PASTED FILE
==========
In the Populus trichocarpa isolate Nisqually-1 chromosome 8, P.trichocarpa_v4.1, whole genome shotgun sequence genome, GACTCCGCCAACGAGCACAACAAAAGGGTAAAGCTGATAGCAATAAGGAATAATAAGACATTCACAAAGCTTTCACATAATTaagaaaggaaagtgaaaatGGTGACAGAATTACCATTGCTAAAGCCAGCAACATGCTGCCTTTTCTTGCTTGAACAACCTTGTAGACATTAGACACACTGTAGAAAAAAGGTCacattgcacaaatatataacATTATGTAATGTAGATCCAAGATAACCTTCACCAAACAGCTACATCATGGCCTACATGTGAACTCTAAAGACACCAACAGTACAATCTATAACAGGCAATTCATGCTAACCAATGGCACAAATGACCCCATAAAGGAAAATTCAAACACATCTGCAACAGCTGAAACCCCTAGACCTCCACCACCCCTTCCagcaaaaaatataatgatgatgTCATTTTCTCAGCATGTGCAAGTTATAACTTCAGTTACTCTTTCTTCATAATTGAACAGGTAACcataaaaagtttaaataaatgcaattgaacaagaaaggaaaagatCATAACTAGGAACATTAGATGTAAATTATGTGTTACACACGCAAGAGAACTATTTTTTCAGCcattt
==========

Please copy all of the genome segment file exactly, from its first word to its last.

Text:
In the Populus trichocarpa isolate Nisqually-1 chromosome 8, P.trichocarpa_v4.1, whole genome shotgun sequence genome, GACTCCGCCAACGAGCACAACAAAAGGGTAAAGCTGATAGCAATAAGGAATAATAAGACATTCACAAAGCTTTCACATAATTaagaaaggaaagtgaaaatGGTGACAGAATTACCATTGCTAAAGCCAGCAACATGCTGCCTTTTCTTGCTTGAACAACCTTGTAGACATTAGACACACTGTAGAAAAAAGGTCacattgcacaaatatataacATTATGTAATGTAGATCCAAGATAACCTTCACCAAACAGCTACATCATGGCCTACATGTGAACTCTAAAGACACCAACAGTACAATCTATAACAGGCAATTCATGCTAACCAATGGCACAAATGACCCCATAAAGGAAAATTCAAACACATCTGCAACAGCTGAAACCCCTAGACCTCCACCACCCCTTCCagcaaaaaatataatgatgatgTCATTTTCTCAGCATGTGCAAGTTATAACTTCAGTTACTCTTTCTTCATAATTGAACAGGTAACcataaaaagtttaaataaatgcaattgaacaagaaaggaaaagatCATAACTAGGAACATTAGATGTAAATTATGTGTTACACACGCAAGAGAACTATTTTTTCAGCcattt